Department of Electrical & Computer Engineering

Automotive Control Systems Laboratory

A major effort for many years has involved the study of the two principal control facets of transportation systems: a microscopic aspect which relates to each individual vehicle, and a macroscopic aspect which relates to overall network operations. Laboratory work has included the development of sensors, the design and development of controllers for vehicle longitudinal and lateral control, and field evaluations of designs. Recent work involves active suspension control design, studies on hierarchy issues within individual vehicles coupling steering, braking, and suspension. Other work has focused on modeling and self-tuning control issues relative to Anti-Lock Brake systems for conventional and electronic brake systems. Laboratory hardware consisting of actual electronic brake hardware, in production for GM cars, and TI DSP processor-based controllers allows hybrid simulation of the braking system and vehicle dynamics. We have recently established a test bed for continuously variable transmission control. The OSU Autonomous Car, supported through the Center for Intelligent Transportation Research, (CITR) is a testbed for control algorithms and sensor integration. Please see the CITR web page for more details on our research in intelligent transportation systems. Please see below for some information on a few of our automotive control system experiments.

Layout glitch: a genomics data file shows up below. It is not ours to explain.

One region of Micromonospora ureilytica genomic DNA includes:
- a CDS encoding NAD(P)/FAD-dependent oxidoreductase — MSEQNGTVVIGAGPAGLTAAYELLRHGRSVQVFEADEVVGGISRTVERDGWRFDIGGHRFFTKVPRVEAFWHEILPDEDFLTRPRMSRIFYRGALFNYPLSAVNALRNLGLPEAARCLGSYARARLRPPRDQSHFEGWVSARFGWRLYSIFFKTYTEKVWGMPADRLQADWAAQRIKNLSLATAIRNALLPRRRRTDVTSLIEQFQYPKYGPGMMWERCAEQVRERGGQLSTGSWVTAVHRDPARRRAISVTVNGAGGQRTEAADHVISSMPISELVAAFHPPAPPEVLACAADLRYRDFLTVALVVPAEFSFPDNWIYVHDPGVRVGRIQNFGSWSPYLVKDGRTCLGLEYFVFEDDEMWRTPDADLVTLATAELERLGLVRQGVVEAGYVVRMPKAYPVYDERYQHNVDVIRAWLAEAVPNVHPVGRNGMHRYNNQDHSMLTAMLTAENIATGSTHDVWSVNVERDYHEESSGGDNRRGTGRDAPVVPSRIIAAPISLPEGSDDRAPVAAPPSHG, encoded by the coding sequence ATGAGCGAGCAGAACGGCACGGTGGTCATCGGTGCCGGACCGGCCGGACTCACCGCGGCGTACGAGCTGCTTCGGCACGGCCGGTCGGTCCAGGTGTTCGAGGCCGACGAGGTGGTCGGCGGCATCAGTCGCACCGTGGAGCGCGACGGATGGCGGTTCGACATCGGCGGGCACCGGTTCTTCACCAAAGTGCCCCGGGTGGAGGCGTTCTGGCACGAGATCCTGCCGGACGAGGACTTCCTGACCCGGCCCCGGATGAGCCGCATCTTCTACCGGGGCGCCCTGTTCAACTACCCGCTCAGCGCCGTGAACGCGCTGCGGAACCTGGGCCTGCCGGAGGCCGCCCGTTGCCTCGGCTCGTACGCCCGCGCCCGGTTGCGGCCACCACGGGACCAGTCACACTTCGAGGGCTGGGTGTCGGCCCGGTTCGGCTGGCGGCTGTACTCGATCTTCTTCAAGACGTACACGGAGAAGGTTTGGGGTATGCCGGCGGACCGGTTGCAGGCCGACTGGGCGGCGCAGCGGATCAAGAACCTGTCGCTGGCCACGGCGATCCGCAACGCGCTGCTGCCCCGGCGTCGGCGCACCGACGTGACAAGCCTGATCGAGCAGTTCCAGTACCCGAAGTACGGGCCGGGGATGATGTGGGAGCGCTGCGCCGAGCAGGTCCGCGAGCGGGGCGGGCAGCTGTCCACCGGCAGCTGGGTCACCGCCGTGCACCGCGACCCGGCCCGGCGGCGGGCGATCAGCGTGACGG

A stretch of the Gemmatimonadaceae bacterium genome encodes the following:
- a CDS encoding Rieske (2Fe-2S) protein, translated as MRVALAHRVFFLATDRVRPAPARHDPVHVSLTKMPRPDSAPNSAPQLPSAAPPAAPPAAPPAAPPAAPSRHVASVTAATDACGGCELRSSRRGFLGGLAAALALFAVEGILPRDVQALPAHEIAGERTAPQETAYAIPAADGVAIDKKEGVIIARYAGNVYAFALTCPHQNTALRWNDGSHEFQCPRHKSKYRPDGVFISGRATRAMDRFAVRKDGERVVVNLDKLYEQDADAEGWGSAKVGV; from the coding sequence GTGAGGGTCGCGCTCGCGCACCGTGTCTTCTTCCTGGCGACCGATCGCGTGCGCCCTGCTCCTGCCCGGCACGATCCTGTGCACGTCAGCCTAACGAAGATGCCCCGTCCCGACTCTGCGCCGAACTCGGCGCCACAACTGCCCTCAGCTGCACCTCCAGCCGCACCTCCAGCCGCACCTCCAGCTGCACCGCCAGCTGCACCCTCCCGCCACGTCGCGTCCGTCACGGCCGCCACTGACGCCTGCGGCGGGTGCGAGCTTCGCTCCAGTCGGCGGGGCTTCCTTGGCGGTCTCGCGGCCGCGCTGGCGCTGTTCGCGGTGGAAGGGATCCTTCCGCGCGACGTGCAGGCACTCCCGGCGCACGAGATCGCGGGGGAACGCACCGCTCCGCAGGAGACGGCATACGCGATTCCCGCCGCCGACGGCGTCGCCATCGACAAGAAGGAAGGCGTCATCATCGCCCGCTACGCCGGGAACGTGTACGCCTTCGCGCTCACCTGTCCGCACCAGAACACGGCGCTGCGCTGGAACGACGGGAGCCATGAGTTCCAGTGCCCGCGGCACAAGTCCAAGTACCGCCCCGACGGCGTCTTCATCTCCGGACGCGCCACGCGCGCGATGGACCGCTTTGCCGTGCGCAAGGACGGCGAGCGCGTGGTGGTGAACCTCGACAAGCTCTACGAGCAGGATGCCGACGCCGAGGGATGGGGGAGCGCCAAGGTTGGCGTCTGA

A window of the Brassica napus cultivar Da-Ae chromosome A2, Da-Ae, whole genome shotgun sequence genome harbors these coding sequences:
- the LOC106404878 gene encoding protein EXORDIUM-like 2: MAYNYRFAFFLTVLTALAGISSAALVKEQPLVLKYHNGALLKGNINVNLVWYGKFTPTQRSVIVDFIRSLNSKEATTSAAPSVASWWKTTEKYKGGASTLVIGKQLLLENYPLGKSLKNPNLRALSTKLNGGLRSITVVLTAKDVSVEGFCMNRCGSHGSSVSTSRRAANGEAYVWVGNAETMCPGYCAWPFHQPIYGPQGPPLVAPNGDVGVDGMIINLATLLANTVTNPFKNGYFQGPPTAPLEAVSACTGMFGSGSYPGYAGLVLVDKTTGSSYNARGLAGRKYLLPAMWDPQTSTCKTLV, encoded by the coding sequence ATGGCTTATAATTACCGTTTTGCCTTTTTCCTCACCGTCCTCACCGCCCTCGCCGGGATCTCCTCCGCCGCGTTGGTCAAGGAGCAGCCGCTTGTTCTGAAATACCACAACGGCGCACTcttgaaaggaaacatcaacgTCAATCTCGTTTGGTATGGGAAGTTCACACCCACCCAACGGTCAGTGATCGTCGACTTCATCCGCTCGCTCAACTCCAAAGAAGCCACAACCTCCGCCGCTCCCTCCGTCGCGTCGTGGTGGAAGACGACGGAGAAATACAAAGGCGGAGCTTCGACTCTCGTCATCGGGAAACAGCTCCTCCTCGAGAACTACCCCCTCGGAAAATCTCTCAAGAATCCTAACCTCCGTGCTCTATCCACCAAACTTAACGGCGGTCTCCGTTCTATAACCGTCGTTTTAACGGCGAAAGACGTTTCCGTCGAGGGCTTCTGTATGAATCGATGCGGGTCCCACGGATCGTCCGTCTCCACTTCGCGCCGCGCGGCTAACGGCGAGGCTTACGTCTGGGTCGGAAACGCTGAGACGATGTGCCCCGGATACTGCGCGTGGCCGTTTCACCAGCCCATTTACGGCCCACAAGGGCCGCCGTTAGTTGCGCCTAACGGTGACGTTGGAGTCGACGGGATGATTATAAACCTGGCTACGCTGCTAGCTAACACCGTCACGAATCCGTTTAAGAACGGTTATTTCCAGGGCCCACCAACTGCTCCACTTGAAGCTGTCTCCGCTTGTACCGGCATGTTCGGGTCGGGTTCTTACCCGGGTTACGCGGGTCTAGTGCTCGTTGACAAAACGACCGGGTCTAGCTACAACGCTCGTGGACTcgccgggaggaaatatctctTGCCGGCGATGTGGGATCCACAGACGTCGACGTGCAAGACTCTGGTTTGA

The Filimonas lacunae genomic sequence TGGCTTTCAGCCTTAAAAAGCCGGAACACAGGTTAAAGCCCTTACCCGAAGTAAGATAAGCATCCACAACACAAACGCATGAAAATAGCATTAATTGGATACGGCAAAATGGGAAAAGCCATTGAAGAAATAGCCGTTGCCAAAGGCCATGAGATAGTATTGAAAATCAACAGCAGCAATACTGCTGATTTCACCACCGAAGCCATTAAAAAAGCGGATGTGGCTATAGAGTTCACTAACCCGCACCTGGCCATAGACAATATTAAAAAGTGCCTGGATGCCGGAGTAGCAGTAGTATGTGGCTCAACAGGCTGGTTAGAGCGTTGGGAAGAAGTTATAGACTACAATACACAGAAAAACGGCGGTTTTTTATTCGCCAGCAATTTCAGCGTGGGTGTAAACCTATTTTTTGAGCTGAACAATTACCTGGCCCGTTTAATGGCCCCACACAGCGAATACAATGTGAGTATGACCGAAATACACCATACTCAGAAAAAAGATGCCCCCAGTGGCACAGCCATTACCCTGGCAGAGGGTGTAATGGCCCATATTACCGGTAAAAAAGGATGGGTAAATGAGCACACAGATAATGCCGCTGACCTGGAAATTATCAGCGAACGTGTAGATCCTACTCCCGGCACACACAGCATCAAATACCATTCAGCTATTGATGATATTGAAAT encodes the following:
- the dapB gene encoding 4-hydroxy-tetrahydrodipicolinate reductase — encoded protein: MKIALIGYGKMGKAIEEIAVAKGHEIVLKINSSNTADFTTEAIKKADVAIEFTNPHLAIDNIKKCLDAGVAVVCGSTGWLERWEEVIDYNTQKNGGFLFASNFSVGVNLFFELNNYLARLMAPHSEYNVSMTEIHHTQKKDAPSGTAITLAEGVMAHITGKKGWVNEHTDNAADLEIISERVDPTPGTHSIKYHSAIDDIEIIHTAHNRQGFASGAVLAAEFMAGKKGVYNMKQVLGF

Typically students do research on such automotive control system problems after taking at least one of our laboratory courses: EE 757 Control Laboratory I or EE 758 Control Laboratory II.

The FOSU Network

The FOrd OSU Control Network is an experimental facility for investigating issues related to real time implementation of control algorithms on a distributed network. The hardware for the network has been supplied by Ford Motor Company and provides a multitude of experimental possibilities. A number of PC's are supported and each can accomplish real-time control, either independently or sharing data across the network. The network itself can be loaded with traffic to emulate multiple users and delays.

Control of Braking Systems

Benchtop brake system control experiment:

Field Tests of Brake Control System and the Transportation Research Center, East Liberty Ohio:

Electric Vehicle Research / Industrial Controls Research

Continuously Variable Transmissions: In this project a testbed is being developed for evaluation of controllers for a continuously variable transmission. The testbed consists of a DC motor for a drive, an electronically actuated pulley system, and a dynomometer for a load. We are also going to develop a testbed that uses a hydrostatic speed variator as the transmission.

Control of Switched Reluctance Motors: We have been studying the modeling, simulation, identification, and control of a switched reluctance motor. The control studies focus on torque ripple reduction. The experiment is a small-scale testbed for evaluating the possibility of using switched reluctance motors for electric vehicles.

This page is still under construction.